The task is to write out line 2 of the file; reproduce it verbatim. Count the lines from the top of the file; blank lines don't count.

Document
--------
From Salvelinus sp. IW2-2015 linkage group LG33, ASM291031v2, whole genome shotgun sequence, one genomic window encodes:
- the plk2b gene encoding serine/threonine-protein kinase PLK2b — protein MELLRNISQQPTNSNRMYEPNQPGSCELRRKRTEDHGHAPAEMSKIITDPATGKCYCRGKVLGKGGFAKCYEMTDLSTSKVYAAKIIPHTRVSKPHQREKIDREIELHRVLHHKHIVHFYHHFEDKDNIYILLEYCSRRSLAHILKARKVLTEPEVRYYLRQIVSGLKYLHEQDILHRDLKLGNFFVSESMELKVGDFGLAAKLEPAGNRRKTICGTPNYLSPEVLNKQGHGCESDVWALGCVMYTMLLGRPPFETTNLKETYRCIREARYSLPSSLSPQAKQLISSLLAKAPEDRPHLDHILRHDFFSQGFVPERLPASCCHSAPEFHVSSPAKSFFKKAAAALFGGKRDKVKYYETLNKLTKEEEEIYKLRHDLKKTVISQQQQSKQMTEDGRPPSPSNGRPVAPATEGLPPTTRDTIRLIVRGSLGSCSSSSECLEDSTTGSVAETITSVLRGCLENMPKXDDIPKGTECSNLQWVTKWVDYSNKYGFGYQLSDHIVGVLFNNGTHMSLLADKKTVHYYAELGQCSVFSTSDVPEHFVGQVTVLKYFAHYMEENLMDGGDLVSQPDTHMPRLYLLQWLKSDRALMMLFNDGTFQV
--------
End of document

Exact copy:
- the plk2b gene encoding serine/threonine-protein kinase PLK2b — protein MELLRNISQQPTNSNRMYEPNQPGSCELRRKRTEDHGHAPAEMSKIITDPATGKCYCRGKVLGKGGFAKCYEMTDLSTSKVYAAKIIPHTRVSKPHQREKIDREIELHRVLHHKHIVHFYHHFEDKDNIYILLEYCSRRSLAHILKARKVLTEPEVRYYLRQIVSGLKYLHEQDILHRDLKLGNFFVSESMELKVGDFGLAAKLEPAGNRRKTICGTPNYLSPEVLNKQGHGCESDVWALGCVMYTMLLGRPPFETTNLKETYRCIREARYSLPSSLSPQAKQLISSLLAKAPEDRPHLDHILRHDFFSQGFVPERLPASCCHSAPEFHVSSPAKSFFKKAAAALFGGKRDKVKYYETLNKLTKEEEEIYKLRHDLKKTVISQQQQSKQMTEDGRPPSPSNGRPVAPATEGLPPTTRDTIRLIVRGSLGSCSSSSECLEDSTTGSVAETITSVLRGCLENMPKXDDIPKGTECSNLQWVTKWVDYSNKYGFGYQLSDHIVGVLFNNGTHMSLLADKKTVHYYAELGQCSVFSTSDVPEHFVGQVTVLKYFAHYMEENLMDGGDLVSQPDTHMPRLYLLQWLKSDRALMMLFNDGTFQV